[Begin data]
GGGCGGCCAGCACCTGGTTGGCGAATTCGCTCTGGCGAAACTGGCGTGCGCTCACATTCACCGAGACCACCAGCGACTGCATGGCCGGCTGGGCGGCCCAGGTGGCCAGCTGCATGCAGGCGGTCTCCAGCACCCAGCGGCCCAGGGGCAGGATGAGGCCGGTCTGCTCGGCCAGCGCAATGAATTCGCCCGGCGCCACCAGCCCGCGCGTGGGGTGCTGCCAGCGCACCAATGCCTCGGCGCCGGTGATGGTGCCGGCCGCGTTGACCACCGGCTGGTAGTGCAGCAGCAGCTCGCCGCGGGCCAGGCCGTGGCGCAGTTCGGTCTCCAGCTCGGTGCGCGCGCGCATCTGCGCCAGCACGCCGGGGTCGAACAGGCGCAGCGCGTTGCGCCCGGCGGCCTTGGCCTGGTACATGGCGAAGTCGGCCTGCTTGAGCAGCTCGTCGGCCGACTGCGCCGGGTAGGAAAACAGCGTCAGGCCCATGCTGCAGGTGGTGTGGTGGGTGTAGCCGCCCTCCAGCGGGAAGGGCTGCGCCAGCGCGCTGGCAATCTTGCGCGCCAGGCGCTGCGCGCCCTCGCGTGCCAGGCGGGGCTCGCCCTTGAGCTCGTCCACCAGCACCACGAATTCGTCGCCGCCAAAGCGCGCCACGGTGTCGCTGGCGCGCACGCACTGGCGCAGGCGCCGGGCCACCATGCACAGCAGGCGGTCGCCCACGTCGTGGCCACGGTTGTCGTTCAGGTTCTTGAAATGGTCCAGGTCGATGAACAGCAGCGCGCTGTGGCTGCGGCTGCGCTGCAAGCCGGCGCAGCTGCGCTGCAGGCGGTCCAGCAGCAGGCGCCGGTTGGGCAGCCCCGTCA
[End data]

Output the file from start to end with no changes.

GGGCGGCCAGCACCTGGTTGGCGAATTCGCTCTGGCGAAACTGGCGTGCGCTCACATTCACCGAGACCACCAGCGACTGCATGGCCGGCTGGGCGGCCCAGGTGGCCAGCTGCATGCAGGCGGTCTCCAGCACCCAGCGGCCCAGGGGCAGGATGAGGCCGGTCTGCTCGGCCAGCGCAATGAATTCGCCCGGCGCCACCAGCCCGCGCGTGGGGTGCTGCCAGCGCACCAATGCCTCGGCGCCGGTGATGGTGCCGGCCGCGTTGACCACCGGCTGGTAGTGCAGCAGCAGCTCGCCGCGGGCCAGGCCGTGGCGCAGTTCGGTCTCCAGCTCGGTGCGCGCGCGCATCTGCGCCAGCACGCCGGGGTCGAACAGGCGCAGCGCGTTGCGCCCGGCGGCCTTGGCCTGGTACATGGCGAAGTCGGCCTGCTTGAGCAGCTCGTCGGCCGACTGCGCCGGGTAGGAAAACAGCGTCAGGCCCATGCTGCAGGTGGTGTGGTGGGTGTAGCCGCCCTCCAGCGGGAAGGGCTGCGCCAGCGCGCTGGCAATCTTGCGCGCCAGGCGCTGCGCGCCCTCGCGTGCCAGGCGGGGCTCGCCCTTGAGCTCGTCCACCAGCACCACGAATTCGTCGCCGCCAAAGCGCGCCACGGTGTCGCTGGCGCGCACGCACTGGCGCAGGCGCCGGGCCACCATGCACAGCAGGCGGTCGCCCACGTCGTGGCCACGGTTGTCGTTCAGGTTCTTGAAATGGTCCAGGTCGATGAACAGCAGCGCGCTGTGGCTGCGGCTGCGCTGCAAGCCGGCGCAGCTGCGCTGCAGGCGGTCCAGCAGCAGGCGCCGGTTGGGCAGCCCCGTCA